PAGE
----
Donations change lives: discovery

What is it that makes us human? Is it our upright posture? Our opposable thumbs? Our sense of right and wrong? Or could it be our instinct to ask the simple question, ‘why’?

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For hundreds of years, humans have wondered what it is that separates us from animals, and in particular, mammals. After all, we’re made of the same flesh and bone, we’re all born, we live and we die. We experience the same pain and mental distress and have many of the same bodily functions. And yet, our ability to question the world around us, to pursue knowledge for its own sake, seems to make us uniquely human.

The mind is a powerful tool, with unparalleled potential. It was the human mind that learnt to control fire and invent the wheel. And it was the human mind that discovered many of things we take for granted today, like penicillin, the X-ray, electricity and gravity. But these discoveries didn’t snap into existence from nowhere. Each and every one began from a tiny seed: the seed of curiosity.

Having first split the atom in 1917, Nobel Laureate and Manchester academic Earnest Rutherford said: “It is not the nature of things for any one man to make a sudden, violent discovery; science goes step by step and every man depends on the work of his predecessors. When you hear of a sudden unexpected discovery – a bolt from the blue – you can always be sure that it has grown up by the influence of one man or another, and it is the mutual influence which makes the enormous possibility of scientific advance. Scientists are not dependent on the ideas of a single man, but on the combined wisdom of thousands of men, all thinking of the same problem and each doing his little bit to add to the great structure of knowledge which is gradually being erected.”

At The University of Manchester, we believe in the power of human curiosity to change the world. For many of our world-class researchers, the end objective might already be in sight: a treatment for cancer, a policy to reduce poverty, a new low carbon energy source. But equally important to us is the research that has no clear benefit other than expanding our knowledge.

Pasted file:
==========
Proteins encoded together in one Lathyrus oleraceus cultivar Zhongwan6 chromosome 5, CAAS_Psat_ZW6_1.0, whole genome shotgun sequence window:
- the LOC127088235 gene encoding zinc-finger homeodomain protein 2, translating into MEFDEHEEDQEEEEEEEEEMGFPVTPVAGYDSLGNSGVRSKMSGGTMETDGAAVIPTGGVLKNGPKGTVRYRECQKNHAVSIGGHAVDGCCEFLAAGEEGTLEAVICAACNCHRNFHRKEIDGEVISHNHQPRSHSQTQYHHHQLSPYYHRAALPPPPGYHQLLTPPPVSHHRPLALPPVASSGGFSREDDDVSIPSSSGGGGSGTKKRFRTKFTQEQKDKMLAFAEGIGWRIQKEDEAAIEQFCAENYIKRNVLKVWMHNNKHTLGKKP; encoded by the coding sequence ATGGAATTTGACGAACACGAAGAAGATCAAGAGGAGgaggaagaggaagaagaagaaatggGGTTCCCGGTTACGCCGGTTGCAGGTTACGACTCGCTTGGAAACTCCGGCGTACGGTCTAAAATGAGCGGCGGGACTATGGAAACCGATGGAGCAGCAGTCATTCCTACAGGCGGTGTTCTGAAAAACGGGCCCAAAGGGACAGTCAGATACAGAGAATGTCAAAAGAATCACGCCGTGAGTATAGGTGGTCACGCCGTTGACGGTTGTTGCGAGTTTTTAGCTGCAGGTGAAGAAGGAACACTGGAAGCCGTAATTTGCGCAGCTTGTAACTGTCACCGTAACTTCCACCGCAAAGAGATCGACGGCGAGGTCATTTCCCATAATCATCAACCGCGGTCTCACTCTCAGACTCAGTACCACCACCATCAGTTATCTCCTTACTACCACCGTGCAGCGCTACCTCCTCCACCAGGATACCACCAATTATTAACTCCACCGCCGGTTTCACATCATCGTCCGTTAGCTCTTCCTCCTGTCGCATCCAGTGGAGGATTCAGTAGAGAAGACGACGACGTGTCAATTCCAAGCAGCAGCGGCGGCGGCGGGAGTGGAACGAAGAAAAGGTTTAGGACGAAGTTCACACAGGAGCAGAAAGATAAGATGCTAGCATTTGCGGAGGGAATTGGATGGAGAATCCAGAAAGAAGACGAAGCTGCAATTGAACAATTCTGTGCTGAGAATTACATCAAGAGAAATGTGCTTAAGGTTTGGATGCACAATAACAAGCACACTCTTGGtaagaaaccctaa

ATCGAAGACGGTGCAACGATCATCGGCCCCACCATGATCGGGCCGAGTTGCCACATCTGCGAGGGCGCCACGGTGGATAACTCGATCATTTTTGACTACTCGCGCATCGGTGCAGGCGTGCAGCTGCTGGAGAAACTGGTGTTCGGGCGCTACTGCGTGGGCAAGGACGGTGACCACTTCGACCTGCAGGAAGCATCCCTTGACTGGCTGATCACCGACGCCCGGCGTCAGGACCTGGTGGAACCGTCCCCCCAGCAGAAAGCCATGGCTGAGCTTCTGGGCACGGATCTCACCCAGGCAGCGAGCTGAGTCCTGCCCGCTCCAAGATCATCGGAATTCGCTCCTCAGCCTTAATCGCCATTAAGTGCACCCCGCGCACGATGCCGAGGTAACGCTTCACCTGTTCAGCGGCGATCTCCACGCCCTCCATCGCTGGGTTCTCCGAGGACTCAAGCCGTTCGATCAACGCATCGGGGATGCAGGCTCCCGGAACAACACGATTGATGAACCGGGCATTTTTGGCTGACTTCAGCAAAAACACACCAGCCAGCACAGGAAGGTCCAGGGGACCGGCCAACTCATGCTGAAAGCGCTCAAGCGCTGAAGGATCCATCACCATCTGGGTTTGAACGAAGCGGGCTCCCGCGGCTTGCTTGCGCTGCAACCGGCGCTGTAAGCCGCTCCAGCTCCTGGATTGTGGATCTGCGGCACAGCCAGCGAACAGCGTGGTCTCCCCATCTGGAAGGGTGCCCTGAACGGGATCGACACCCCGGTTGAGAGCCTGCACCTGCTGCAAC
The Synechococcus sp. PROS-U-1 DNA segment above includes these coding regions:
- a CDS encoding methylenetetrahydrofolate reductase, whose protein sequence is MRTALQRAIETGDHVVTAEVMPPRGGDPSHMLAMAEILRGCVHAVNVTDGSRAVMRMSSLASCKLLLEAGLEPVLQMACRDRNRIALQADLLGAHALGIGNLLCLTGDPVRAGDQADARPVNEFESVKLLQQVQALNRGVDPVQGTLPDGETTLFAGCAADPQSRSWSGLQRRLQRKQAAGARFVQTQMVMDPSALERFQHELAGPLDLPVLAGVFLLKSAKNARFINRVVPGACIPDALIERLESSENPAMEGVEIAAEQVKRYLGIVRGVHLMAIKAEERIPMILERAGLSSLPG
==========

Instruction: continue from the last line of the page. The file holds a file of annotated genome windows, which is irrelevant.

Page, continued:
Many areas, such as mathematics, physics and medical Egyptology could be the foundations for future discoveries that benefit society. But what about music, English or philosophy? We believe that knowledge, in all its forms, empowers and innovates. We want our students and academics to wander through knowledge, to explore their natural curiosity, wherever it may take them. To embrace the spirit of adventure, exploration and discovery. Because seeking knowledge for the sake of knowledge is what makes us unique, and knowledge doesn’t need to have a clear application to make it special.

The Langworthy legacy

Thanks to donations, we are committed to supporting discovery, but for us this is nothing new. In 1874, the liberal politician Edward Ryley Langworthy left £10,000 to the Trustees of Owens College in his Will, which later became the Victoria University of Manchester. His vision was to establish a Professorship in Experimental Physics, to be offered to someone who would be committed to new discovery. Within one generation this legacy had funded its first Nobel Laureate, with Ernest Rutherford winning the Nobel Prize for Chemistry in 1908. Since then, the Chair has been held by four further Nobel Laureates: Laurence Bragg, Patrick Blackett and most recently Andre Geim and Kostya Novoselovfor their isolation of the miracle material, graphene.